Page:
Evolution of Animal Communication Reliability and Deception in Signaling Systems

ISBN-10: 0691070954
ISBN-13: 9780691070957
Edition: 2006
List price: $75.00 Buy it from $32.15
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Description: Gull chicks beg for food from their parents. Peacocks spread their tails to attract potential mates. Meerkats alert family members of the approach of predators. But are these--and other animals--sometimes dishonest? That's what William Searcy and  More...

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Book details

List price: $75.00
Copyright year: 2006
Publisher: Princeton University Press
Publication date: 9/4/2005
Binding: Paperback
Pages: 288
Size: 6.00" wide x 9.00" long x 0.75" tall
Weight: 0.880
Language: English

Gull chicks beg for food from their parents. Peacocks spread their tails to attract potential mates. Meerkats alert family members of the approach of predators. But are these--and other animals--sometimes dishonest? That's what William Searcy and Stephen Nowicki ask inThe Evolution of Animal Communication. They take on the fascinating yet perplexing question of the dependability of animal signaling systems. The book probes such phenomena as the begging of nesting birds, alarm calls in squirrels and primates, carotenoid coloration in fish and birds, the calls of frogs and toads, and weapon displays in crustaceans. Do these signals convey accurate information about the signaler, its future behavior, or its environment? Or do they mislead receivers in a way that benefits the signaler? For example, is the begging chick really hungry as its cries indicate or is it lobbying to get more food than its brothers and sisters? Searcy and Nowicki take on these and other questions by developing clear definitions of key issues, by reviewing the most relevant empirical data and game theory models available, and by asking how well theory matches data. They find that animal communication is largely reliable--but that this basic reliability also allows the clever deceiver to flourish. Well researched and clearly written, their book provides new insight into animal communication, behavior, and evolution.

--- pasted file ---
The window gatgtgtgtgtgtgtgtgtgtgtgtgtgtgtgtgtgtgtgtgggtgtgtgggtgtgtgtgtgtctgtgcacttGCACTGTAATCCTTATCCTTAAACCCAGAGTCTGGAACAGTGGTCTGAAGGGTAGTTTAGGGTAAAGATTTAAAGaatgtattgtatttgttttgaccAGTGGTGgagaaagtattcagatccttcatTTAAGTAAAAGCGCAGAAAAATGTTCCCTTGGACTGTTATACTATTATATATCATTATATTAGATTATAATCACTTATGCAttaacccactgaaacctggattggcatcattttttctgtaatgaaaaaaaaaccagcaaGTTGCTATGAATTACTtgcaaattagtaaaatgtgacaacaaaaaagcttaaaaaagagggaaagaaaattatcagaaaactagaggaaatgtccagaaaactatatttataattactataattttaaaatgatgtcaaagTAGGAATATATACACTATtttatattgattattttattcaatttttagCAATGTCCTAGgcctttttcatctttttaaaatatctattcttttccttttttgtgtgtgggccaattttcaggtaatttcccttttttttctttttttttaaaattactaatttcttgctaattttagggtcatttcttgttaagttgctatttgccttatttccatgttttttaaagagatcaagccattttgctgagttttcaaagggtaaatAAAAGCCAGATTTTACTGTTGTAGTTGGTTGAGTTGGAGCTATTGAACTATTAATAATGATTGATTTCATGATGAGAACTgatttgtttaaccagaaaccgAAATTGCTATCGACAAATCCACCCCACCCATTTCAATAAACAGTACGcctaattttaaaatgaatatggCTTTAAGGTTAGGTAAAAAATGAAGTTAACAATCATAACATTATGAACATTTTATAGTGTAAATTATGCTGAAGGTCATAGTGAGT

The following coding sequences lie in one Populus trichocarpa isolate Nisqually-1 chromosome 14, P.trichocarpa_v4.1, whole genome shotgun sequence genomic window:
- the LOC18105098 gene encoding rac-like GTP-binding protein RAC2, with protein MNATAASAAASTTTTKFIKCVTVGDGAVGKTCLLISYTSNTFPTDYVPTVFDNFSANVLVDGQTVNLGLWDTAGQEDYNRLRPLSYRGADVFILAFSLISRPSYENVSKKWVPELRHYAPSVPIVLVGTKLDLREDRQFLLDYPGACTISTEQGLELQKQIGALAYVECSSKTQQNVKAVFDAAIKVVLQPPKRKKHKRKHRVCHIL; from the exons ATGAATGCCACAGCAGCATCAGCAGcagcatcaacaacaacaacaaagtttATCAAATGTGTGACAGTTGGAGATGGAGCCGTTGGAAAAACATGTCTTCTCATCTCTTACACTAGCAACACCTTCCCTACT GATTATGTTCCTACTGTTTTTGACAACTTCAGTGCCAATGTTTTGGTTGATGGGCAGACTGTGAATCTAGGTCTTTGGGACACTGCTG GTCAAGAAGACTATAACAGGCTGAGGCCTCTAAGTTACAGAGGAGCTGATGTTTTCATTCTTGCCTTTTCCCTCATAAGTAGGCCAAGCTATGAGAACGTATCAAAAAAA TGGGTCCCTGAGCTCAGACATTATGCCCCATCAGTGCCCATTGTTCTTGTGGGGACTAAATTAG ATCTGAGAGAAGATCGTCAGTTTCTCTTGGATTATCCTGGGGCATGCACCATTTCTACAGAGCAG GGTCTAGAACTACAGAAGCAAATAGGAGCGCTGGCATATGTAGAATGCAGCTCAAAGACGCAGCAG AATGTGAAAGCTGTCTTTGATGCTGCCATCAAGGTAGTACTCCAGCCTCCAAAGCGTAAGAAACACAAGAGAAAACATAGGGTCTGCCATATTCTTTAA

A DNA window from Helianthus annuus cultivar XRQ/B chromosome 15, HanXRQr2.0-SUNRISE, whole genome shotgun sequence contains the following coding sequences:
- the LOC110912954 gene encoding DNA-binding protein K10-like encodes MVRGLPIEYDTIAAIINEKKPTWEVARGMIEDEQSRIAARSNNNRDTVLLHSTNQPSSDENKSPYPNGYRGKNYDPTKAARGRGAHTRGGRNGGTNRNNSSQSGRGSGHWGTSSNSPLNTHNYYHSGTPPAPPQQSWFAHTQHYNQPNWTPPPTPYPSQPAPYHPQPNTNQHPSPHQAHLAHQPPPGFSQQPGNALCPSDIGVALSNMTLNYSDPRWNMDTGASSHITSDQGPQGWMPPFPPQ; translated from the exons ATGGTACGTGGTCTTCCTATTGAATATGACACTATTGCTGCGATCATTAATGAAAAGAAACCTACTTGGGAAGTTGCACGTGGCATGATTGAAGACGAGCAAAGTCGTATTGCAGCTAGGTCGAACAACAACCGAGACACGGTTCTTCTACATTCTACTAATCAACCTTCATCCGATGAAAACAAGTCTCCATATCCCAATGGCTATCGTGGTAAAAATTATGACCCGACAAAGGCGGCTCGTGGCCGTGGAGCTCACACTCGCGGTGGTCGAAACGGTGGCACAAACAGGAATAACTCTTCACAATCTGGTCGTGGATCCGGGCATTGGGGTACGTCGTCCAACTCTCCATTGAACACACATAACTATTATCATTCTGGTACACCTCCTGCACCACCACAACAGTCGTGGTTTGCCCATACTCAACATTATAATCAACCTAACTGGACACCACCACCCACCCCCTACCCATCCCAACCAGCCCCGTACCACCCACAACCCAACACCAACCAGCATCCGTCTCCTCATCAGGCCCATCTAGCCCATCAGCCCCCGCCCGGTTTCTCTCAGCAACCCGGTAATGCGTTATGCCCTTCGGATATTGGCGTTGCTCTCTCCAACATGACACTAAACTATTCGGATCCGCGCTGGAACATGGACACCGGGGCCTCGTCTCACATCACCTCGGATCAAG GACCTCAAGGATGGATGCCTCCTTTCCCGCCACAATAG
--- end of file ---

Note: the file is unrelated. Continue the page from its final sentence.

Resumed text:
Figures, Boxes, and Table
Acknowledgments
Introduction
Definitions
Some History
Categories of Signal Costs
Alternative Explanations for Reliability
Deception Redux
Evolutionary Interests of Signalers and Receivers
Signaling When Interests Overlap
Signaling Between Relatives: Theory
Begging
Alarms
Food Calls
Individually Directed Skepticism
Conclusions
Signaling When Interests Diverge
Mating Signals: Theory
Carotenoid Pigmentation
Songs in Oscine Birds
Tail Length in Birds
Conclusions
Signaling When Interests Oppose
Signaling in Aggressive Contexts: Theory
Postural Displays of Aggression in Birds
Badges of Status
Weapon Displays in Crustaceans
Dominant Frequency in Calls of Frogs and Toads
Conclusions
Honesty and Deception in Communication Networks
Third-Party Receivers
"Eavesdropping" versus "Interception"
Eavesdropping in Signaling Interactions
Third-Party Receivers and Reliability
Conclusions
Conclusions
Reliability
Alternatives to the Handicap Mechanism
Deceit
The Balance of Reliability and Deceit
References
Author Index

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